Common mullein or Verbascum thapsus is only one or more than four hundred and fifty species in the Verbascum genus and originated in Europe and North Africa. Mullein has spread throughout the rest of the world, following explorers as they reached new continents because of its usefulness to man. Historically mullein has been used medicinally, as bandages, or even as bathroom flannel.
Mullein is a biennial plant, meaning it needs two years to complete its growth cycle. Large hairy leaves that grow in a rosette pattern form during the first year of growth. Soil quality, temperature, and rainfall all affect the size of the leaves, which could range from four to twelve inches in length, and the width can range between one and five inches.
In the second year, common mullein produces a long flower stalk and a profusion of golden-yellow flowers. Individual mullein flowers all have five petals arranged around four to five stamens. The most common mullein flower color is yellow, but there are also white, pink, red, or even blue varieties.
At this point, it is hard to mistake mullein for any other plant, but in the first year of growth, a few plants’ leaves could look like mullein.
1. Lamb’s Ear
Lambs ear (Stachys byzantine) belongs to the Labiatae or mint family. The origins of lamb’s ear can be traced to Turkey and Asia, but this plant has also become naturalized in Europe and North America. Unlike mullein, lamb’s ear is a perennial plant that does not grow well in hot, humid conditions.
Related: 8 Plants That Look Like Lamb’s ear
The main similarity between mullein and lamb’s ear is the wooly covering on their leaves. Lamb’s ear leaves are even more wooly than mullein, and the covering is silver-grey. The soft and fuzzy leaves were also used as bandages and to reduce bleeding during the Civil war. Science has confirmed that lambs ear helps with blood coagulation and has antiseptic and antibacterial properties.
Lamb’s ear leaves grow uniformly with a spreading pattern that is ideal as a ground cover. Lambs’ ear leaves are about six inches long and up to two and a half inches wide. At eighteen inches, the flower-bearing stems of lamb’s ear do not grow as tall as mullein and bear pink or purple-colored flowers early in summer.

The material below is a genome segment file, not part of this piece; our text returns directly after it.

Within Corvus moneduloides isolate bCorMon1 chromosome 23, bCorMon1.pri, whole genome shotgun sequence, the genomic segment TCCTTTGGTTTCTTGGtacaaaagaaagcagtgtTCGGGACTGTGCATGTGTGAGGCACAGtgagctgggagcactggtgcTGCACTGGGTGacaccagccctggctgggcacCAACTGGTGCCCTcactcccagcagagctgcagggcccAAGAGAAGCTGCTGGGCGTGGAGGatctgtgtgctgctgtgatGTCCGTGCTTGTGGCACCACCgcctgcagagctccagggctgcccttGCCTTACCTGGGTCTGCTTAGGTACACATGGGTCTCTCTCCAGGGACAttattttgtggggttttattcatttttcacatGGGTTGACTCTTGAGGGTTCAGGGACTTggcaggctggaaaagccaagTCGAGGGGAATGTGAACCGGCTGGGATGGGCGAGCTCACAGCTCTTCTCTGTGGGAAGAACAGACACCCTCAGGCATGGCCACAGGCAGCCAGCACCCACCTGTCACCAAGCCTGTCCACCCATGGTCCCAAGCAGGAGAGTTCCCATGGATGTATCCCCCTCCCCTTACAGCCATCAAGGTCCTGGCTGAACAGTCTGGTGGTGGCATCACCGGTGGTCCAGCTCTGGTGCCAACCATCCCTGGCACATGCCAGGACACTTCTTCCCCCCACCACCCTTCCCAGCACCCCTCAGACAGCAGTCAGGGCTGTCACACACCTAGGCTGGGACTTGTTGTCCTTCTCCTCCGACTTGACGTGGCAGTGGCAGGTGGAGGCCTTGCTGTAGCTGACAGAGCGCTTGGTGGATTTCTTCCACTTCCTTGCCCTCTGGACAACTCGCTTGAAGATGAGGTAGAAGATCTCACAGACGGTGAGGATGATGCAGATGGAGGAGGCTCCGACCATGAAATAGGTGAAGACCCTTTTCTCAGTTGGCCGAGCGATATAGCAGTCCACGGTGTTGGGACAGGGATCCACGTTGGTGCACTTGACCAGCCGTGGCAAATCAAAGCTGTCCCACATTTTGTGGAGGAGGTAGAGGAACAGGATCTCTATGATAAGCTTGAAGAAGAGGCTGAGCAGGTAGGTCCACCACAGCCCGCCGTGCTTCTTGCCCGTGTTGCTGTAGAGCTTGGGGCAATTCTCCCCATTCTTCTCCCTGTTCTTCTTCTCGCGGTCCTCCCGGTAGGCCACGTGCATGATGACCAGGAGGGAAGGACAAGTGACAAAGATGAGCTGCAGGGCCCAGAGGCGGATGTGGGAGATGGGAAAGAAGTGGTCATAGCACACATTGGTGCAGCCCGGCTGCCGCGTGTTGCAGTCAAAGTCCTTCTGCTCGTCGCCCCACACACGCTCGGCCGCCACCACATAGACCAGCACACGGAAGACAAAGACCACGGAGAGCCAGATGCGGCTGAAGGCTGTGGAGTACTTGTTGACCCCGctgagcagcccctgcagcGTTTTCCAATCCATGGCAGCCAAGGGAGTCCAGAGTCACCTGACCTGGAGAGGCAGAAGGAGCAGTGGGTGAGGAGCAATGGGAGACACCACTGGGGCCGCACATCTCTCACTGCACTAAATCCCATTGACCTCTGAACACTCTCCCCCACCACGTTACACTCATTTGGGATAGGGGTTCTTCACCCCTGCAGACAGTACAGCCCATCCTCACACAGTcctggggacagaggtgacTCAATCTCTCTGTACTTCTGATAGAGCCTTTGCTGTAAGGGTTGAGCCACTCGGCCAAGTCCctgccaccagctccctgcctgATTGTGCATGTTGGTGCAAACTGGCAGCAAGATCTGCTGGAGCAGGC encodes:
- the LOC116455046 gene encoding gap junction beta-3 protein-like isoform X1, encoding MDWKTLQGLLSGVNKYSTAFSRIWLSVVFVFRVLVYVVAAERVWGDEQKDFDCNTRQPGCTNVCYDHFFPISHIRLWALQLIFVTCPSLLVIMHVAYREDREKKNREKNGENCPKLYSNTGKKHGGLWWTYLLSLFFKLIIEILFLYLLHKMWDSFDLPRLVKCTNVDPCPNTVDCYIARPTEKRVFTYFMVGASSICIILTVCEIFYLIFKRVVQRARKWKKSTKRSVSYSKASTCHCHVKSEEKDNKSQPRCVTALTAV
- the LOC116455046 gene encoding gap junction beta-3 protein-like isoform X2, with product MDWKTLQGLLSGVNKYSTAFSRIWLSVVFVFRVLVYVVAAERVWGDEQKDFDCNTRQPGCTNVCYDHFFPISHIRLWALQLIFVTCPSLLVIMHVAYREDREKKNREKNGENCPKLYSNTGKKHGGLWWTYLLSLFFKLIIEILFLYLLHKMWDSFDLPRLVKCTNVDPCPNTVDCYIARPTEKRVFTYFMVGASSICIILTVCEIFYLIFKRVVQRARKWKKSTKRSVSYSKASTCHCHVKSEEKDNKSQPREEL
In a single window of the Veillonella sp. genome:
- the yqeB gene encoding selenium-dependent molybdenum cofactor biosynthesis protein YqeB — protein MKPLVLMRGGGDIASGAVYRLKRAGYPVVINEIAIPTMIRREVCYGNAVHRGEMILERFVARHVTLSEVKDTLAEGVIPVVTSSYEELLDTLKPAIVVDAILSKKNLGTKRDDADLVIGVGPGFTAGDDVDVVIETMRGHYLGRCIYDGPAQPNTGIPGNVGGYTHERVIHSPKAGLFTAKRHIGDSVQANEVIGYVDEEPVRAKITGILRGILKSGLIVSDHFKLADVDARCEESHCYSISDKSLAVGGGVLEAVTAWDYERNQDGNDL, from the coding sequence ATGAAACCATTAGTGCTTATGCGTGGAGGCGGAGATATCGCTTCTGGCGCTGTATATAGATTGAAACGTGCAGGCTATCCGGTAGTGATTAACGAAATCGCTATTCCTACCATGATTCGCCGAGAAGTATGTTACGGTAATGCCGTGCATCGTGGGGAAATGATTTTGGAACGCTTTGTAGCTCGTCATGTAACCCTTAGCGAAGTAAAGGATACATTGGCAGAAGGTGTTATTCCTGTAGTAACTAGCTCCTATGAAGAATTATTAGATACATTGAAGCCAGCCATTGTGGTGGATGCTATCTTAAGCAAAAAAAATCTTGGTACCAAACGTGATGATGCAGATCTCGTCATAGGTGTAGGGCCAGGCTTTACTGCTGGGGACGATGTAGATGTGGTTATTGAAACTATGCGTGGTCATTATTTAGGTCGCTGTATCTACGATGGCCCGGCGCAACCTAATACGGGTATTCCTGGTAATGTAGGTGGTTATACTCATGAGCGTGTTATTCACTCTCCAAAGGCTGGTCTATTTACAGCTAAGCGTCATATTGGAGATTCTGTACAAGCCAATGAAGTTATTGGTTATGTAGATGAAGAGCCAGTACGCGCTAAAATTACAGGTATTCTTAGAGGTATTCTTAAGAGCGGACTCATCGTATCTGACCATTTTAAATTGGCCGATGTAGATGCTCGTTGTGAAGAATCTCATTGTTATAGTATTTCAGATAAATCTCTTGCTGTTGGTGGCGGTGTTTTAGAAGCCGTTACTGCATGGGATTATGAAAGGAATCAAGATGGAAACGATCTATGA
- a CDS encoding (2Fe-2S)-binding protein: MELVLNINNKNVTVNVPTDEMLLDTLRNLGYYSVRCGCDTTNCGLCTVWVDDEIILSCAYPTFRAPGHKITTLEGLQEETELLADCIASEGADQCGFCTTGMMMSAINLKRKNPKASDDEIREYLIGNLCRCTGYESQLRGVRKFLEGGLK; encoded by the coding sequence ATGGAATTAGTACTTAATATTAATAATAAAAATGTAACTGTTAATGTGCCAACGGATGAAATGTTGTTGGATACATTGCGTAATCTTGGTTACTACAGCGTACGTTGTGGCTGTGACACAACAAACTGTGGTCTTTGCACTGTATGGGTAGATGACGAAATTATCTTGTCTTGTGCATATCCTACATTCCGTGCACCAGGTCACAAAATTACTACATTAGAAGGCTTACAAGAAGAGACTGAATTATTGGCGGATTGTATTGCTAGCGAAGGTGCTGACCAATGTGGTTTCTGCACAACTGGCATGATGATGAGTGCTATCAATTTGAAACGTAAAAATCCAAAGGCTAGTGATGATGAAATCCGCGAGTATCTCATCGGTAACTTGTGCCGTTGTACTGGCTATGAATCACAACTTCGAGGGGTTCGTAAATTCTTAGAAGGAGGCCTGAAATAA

2. The Burdock Plant
The common burdock (Arctium minus) is a biennial plant that is native to Northern Asia and Europe. Thanks to its seed burrs that lend to the name, seeds of the burdock have hitched their way into many other continents. The pesky burdock seed is credited as the inspiration for the Velcro fastening mechanism.
The large leaves of the burdock are arranged in rosettes in their first year in the same fashion as mullein. The underside of burdock leaves is covered in soft hairs, but the upper surface is almost smooth. The edge of the burdock leaf is wavy, and the veins of the leaf are also less pronounced compared to that of the mullein leaf.
The purple thistle-like flowers have many small hooks or burs and are borne on the ends of many branches of the plant, not on a single flower stalk.
Burdock is a versatile holistic medicine and a choice edible plant in some countries but can be described as a weed because of its negative impact on agriculture, so be careful when propagating this plant.
3. Comfrey And Russian Comfrey
Comfrey (Symphytum uplandicum) is another perennial plant that can look like mullein. The vein pattern on the leaves and the leaf size are very similar in these two plants. Leaves at the base of the plant are about eight inches long, but leaves higher up on the plant are smaller.